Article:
A bone stress injury (BSI) means that the bones cannot tolerate repeated mechanical loads, resulting in structural fatigue and local bone pain. A delay in BSI diagnosis can lead to more serious injuries, such as stress fractures that require longer treatment periods.
A team of researchers from Vanderbilt engineering, data science and clinical researchers has developed a novel approach for monitoring bone stress in recreational and professional athletes, with the goal of anticipating and preventing injury. Using machine learning and biomechanical modeling techniques, the researchers built multisensory algorithms that combine data from lightweight, low-profile wearable sensors in shoes to estimate forces on the tibia, or shin bone—a commonplace for runners’ stress fractures.
The algorithms have resulted in bone force data that is up to four times more accurate than available wearables, and the study found that traditional wearable metrics based on how hard the foot hits the ground may be no more accurate for monitoring tibial bone load than counting steps with a pedometer, reports Marissa Shapiro in Vanderbilt University.
Bones naturally heal themselves, but if the rate of microdamage from repeated bone loading outpaces the rate of tissue healing, there is an increased risk of a stress fracture that can put a runner out of commission for two to three months.
“Small changes in bone load equate to exponential differences in bone microdamage,” said Emily Matijevich, a graduate student and the director of the Center for Rehabilitation Engineering and Assistive Technology Motion Analysis Lab. “We have found that 10 percent errors in force estimates cause 100 percent errors in damage estimates. Largely over- or under-estimating the bone damage that results from running has severe consequences for athletes trying to understand their injury risk over time. This highlights why it is so important for us to develop more accurate techniques to monitor bone load and design next-generation wearables.”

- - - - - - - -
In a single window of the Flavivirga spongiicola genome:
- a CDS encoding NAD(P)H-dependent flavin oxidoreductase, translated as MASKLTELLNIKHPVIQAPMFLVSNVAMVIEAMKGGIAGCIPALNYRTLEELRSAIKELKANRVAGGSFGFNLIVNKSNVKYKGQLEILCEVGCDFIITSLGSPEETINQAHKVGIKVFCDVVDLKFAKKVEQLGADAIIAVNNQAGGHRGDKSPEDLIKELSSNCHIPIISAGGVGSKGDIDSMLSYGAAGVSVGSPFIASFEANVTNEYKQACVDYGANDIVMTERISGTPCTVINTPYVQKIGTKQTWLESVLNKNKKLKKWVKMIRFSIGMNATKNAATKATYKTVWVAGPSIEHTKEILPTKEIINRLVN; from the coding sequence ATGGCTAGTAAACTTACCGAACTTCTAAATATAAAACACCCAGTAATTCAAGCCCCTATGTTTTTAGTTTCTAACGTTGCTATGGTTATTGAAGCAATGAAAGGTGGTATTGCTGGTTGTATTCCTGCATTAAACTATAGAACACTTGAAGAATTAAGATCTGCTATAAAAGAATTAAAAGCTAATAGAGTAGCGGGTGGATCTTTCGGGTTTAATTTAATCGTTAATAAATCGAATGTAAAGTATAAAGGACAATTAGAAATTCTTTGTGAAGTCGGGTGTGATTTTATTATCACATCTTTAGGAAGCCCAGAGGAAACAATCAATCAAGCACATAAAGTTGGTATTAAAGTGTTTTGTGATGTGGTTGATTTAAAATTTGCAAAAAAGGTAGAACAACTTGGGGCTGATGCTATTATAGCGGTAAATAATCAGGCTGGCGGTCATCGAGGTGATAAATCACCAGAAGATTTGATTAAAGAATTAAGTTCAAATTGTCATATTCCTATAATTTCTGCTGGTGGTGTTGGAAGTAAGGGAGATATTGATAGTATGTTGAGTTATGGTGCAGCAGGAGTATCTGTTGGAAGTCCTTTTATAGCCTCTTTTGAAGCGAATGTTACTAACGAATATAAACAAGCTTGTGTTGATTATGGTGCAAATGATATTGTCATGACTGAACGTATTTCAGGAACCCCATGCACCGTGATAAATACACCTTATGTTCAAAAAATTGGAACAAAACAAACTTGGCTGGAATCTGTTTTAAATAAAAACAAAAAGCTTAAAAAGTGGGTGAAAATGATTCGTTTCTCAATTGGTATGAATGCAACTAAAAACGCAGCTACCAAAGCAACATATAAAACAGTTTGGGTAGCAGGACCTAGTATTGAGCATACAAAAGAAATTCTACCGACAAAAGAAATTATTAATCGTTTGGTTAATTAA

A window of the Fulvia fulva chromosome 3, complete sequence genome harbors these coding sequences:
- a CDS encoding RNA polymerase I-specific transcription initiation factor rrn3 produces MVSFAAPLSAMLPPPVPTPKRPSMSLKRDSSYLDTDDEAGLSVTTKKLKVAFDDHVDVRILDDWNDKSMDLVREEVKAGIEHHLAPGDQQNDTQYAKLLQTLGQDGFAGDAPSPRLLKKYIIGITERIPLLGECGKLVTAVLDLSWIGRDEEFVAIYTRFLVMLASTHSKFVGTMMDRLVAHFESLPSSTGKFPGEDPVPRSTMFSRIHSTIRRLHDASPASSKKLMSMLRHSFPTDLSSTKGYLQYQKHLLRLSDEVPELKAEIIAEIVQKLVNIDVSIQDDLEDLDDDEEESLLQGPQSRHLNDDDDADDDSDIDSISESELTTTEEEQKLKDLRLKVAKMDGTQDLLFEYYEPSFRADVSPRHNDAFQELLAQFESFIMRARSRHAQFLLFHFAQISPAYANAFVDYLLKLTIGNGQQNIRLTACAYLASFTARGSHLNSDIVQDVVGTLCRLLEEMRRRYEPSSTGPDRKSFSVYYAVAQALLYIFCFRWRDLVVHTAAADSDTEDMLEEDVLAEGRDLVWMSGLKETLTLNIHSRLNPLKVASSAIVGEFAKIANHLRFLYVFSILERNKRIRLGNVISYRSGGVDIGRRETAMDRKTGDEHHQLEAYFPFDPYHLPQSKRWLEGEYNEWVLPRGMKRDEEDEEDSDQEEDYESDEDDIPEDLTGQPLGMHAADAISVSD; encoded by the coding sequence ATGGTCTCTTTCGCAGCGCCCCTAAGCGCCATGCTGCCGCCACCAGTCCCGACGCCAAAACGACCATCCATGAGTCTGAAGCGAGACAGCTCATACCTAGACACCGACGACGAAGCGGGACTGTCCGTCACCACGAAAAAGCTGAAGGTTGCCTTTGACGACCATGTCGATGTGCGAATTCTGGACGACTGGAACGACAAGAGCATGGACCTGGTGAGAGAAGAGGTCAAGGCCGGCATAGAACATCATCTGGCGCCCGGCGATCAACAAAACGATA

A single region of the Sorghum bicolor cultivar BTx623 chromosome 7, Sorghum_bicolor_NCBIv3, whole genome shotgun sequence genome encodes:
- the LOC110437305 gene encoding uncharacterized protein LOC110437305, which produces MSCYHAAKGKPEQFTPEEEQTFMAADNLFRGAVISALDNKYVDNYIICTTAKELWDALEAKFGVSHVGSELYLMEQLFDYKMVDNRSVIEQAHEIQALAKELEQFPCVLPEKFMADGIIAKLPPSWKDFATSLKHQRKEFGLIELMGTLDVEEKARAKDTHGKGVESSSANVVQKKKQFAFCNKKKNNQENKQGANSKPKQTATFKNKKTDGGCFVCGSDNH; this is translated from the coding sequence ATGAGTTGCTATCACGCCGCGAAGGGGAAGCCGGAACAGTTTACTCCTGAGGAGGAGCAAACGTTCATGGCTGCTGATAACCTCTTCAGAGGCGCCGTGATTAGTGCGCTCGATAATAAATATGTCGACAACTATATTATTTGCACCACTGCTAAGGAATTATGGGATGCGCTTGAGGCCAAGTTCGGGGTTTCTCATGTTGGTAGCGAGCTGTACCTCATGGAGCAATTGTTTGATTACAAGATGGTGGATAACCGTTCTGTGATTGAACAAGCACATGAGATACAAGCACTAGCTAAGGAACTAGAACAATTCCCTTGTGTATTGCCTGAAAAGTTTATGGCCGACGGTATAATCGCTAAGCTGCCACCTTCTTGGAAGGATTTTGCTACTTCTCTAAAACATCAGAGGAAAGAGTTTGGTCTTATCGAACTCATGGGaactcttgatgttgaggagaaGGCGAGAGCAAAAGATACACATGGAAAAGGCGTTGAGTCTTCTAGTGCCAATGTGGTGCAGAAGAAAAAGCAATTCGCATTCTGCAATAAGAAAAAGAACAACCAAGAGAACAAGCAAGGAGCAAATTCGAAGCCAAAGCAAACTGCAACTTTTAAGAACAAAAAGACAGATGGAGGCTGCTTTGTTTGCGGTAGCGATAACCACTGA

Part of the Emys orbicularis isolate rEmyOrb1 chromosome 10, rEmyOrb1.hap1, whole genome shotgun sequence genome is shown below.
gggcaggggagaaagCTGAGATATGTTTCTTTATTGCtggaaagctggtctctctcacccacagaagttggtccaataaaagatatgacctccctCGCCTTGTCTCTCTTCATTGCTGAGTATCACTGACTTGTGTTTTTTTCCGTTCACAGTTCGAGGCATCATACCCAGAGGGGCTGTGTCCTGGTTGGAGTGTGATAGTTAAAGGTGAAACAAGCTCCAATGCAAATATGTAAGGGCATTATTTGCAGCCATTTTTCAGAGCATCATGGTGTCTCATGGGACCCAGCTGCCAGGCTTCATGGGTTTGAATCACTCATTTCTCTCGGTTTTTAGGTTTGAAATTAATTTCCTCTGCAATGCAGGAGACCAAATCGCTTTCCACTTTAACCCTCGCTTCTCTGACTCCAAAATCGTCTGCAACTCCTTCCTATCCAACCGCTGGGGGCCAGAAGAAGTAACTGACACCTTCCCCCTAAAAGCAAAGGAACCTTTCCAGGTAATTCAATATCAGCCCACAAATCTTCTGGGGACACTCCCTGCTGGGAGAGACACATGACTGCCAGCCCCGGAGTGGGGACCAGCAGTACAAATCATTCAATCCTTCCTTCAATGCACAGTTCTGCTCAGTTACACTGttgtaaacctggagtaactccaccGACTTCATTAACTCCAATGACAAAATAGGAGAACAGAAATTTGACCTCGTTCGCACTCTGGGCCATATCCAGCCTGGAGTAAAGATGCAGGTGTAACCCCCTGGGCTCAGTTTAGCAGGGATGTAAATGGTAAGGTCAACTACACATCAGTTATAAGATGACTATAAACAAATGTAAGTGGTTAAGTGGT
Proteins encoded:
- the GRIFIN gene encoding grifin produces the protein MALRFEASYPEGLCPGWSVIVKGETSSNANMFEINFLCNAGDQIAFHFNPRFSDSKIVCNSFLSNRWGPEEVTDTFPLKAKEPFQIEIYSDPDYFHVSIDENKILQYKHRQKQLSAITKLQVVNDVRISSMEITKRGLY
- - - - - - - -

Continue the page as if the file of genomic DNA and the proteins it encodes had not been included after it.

The ultimate goal of this tech is to better understand overuse injury risk factors and then prompt runners to take rest days or modify training before an injury occurs.
Peter Volgyesi, a research scientist at the Vanderbilt Institute for Software Integrated Systems commented:
“The machine learning algorithm leverages the Least Absolute Shrinkage and Selection Operator regression, using a small group of sensors to generate highly accurate bone load estimates, with average errors of less than three percent, while simultaneously identifying the most valuable sensor inputs,”
This innovation is one of the first examples of a wearable technology that is both practical to wear in daily life and can accurately monitor forces on and microdamage to musculoskeletal tissues. The team has begun applying similar techniques to monitor low back loading and injury risks, designed for people in occupations that require repetitive lifting and bending. These wearables could track the efficacy of post-injury rehab or inform return-to-play or return-to-work decisions, the Vanderbilt University reports said.
The article was published online in the journal Human Movement Science.